Mandy, owner of the East Sussex branch of Animals at Home and dog behaviourist, tells us about how her rescue dog Daisy became a fully fledged therapy dog.
1. What is a therapy dog, who would use one and why?
A therapy dog is a calm, balanced dog who is confident and happy to be around people. Therapy dogs help all sorts of people from elderly people in care homes who miss having contact with a dog, to young children with learning difficulties who gain confidence when they have a therapy dog with them. They bring some comfort and companionship, and lots of happy vibes.
2. What kind of dog is Daisy, and when did you first consider applying for her to be a therapy dog?
Daisy is a rescue English bulldog cross Staffordshire bull terrier. A year ago I was admitted to hospital for two days with a kidney infection. My family were able to visit me but I missed Daisy so much and it made me think about people in care homes and hospices who must really miss contact with a pet. While in hospital I applied to Pets As Therapy and eight months later Daisy became a fully fledged PAT dog.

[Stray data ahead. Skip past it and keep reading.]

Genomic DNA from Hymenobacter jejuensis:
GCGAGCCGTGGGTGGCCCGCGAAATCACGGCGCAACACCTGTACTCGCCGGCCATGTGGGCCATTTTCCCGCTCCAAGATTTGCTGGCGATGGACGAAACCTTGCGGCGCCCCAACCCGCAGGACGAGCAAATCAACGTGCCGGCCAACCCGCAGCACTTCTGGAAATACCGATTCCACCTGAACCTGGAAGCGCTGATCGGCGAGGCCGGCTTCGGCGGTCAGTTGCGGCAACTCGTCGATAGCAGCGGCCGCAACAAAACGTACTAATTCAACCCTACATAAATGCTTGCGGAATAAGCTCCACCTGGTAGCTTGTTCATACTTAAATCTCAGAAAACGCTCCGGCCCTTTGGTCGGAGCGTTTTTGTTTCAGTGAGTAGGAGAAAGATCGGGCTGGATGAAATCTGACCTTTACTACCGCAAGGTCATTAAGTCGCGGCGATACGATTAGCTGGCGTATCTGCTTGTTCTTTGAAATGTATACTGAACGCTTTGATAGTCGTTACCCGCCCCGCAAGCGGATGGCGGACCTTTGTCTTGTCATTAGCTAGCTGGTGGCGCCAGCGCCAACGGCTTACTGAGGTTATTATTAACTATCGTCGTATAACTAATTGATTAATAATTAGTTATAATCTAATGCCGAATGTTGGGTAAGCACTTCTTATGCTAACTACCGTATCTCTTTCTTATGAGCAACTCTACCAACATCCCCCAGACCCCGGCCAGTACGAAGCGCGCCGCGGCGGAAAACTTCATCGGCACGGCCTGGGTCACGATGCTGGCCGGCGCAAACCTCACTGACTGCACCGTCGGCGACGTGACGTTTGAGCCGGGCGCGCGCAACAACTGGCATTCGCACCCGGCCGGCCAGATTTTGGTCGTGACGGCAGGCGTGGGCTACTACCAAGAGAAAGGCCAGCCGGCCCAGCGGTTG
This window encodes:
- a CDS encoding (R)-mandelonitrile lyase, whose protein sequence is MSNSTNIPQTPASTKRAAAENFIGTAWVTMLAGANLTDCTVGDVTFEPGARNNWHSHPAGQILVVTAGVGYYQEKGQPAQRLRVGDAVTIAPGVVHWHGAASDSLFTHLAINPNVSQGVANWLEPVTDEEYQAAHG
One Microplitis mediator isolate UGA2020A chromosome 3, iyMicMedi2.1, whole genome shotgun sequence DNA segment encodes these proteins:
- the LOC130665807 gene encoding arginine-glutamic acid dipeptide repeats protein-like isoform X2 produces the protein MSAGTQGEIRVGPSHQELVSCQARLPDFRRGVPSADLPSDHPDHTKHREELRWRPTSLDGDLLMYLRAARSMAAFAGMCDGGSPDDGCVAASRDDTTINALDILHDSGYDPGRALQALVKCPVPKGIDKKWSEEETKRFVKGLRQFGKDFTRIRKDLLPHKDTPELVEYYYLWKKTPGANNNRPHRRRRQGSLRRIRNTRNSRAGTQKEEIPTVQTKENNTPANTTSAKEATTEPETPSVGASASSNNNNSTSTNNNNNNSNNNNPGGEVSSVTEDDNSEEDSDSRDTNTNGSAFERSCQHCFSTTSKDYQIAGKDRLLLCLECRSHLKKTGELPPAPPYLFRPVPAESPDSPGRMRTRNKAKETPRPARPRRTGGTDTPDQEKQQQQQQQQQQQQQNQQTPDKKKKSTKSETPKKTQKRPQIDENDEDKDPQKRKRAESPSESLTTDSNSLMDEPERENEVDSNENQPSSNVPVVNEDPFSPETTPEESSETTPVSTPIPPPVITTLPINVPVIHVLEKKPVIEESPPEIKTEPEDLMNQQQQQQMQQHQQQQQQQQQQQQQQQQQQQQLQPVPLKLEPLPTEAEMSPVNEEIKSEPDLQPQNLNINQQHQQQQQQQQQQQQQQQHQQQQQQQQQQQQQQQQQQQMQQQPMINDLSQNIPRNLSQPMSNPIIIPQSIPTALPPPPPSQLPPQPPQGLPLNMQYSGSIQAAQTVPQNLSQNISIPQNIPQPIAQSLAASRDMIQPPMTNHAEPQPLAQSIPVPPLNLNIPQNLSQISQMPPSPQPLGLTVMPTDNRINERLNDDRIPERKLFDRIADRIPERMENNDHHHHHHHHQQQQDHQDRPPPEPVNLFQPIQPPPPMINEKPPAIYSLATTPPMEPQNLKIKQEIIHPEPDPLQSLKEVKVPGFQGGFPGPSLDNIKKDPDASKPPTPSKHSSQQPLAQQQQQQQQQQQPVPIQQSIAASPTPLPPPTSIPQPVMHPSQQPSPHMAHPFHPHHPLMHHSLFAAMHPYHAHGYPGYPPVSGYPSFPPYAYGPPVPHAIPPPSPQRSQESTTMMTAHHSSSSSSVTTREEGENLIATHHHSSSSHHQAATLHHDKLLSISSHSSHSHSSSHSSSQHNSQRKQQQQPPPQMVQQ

3. Tell us about the process of Daisy becoming a therapy dog?
After the initial application, Daisy had to undergo a behavioural test with a local dog behaviourist which she passed with flying colours. The next stage was the necessary paperwork to show the she had up-to-date vaccinations, and I had to undergo a CRB check. Once everything was processed we were put in touch with our local PAT dog co-ordinator who helped place us with a local establishment looking for a PAT dog.
4. How often does Daisy perform her duties, and do you attend?
Daisy and I volunteer once a week for one hour in a special needs school. I have to be with her at all times, it is one of the requirements of her being a PAT dog.
5. What reaction does she typically get from the people she visits?
The children (and teachers!) at school are always excited to see her and when she joins them in their particular sessions (reading, interaction, sensory room) the children relax around her and open up. It also helps the nervous ones build confidence around dogs.
6. Are there any distinct characteristics that all therapy dogs must have?
Above all, a calm energy